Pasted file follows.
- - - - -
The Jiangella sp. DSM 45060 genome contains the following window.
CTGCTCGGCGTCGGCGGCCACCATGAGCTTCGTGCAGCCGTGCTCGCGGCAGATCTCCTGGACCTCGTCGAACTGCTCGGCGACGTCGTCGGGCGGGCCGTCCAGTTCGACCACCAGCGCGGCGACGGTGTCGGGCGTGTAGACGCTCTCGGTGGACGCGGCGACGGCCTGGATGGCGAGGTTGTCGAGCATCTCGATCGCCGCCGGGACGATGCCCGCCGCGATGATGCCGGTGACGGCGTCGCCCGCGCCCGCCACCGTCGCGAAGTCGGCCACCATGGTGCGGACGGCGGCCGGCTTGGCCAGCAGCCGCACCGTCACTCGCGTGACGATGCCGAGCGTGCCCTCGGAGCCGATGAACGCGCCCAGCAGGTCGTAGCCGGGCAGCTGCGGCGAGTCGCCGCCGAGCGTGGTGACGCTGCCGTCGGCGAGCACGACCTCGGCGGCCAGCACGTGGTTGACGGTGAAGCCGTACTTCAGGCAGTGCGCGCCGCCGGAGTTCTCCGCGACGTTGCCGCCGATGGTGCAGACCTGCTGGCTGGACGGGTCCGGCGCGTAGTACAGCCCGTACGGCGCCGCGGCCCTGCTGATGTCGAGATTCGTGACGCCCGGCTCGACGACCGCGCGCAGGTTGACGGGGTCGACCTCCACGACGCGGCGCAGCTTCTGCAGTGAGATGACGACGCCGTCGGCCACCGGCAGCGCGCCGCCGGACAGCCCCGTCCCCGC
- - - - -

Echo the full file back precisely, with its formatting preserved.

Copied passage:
The Jiangella sp. DSM 45060 genome contains the following window.
CTGCTCGGCGTCGGCGGCCACCATGAGCTTCGTGCAGCCGTGCTCGCGGCAGATCTCCTGGACCTCGTCGAACTGCTCGGCGACGTCGTCGGGCGGGCCGTCCAGTTCGACCACCAGCGCGGCGACGGTGTCGGGCGTGTAGACGCTCTCGGTGGACGCGGCGACGGCCTGGATGGCGAGGTTGTCGAGCATCTCGATCGCCGCCGGGACGATGCCCGCCGCGATGATGCCGGTGACGGCGTCGCCCGCGCCCGCCACCGTCGCGAAGTCGGCCACCATGGTGCGGACGGCGGCCGGCTTGGCCAGCAGCCGCACCGTCACTCGCGTGACGATGCCGAGCGTGCCCTCGGAGCCGATGAACGCGCCCAGCAGGTCGTAGCCGGGCAGCTGCGGCGAGTCGCCGCCGAGCGTGGTGACGCTGCCGTCGGCGAGCACGACCTCGGCGGCCAGCACGTGGTTGACGGTGAAGCCGTACTTCAGGCAGTGCGCGCCGCCGGAGTTCTCCGCGACGTTGCCGCCGATGGTGCAGACCTGCTGGCTGGACGGGTCCGGCGCGTAGTACAGCCCGTACGGCGCCGCGGCCCTGCTGATGTCGAGATTCGTGACGCCCGGCTCGACGACCGCGCGCAGGTTGACGGGGTCGACCTCCACGACGCGGCGCAGCTTCTGCAGTGAGATGACGACGCCGTCGGCCACCGGCAGCGCGCCGCCGGACAGCCCCGTCCCCGC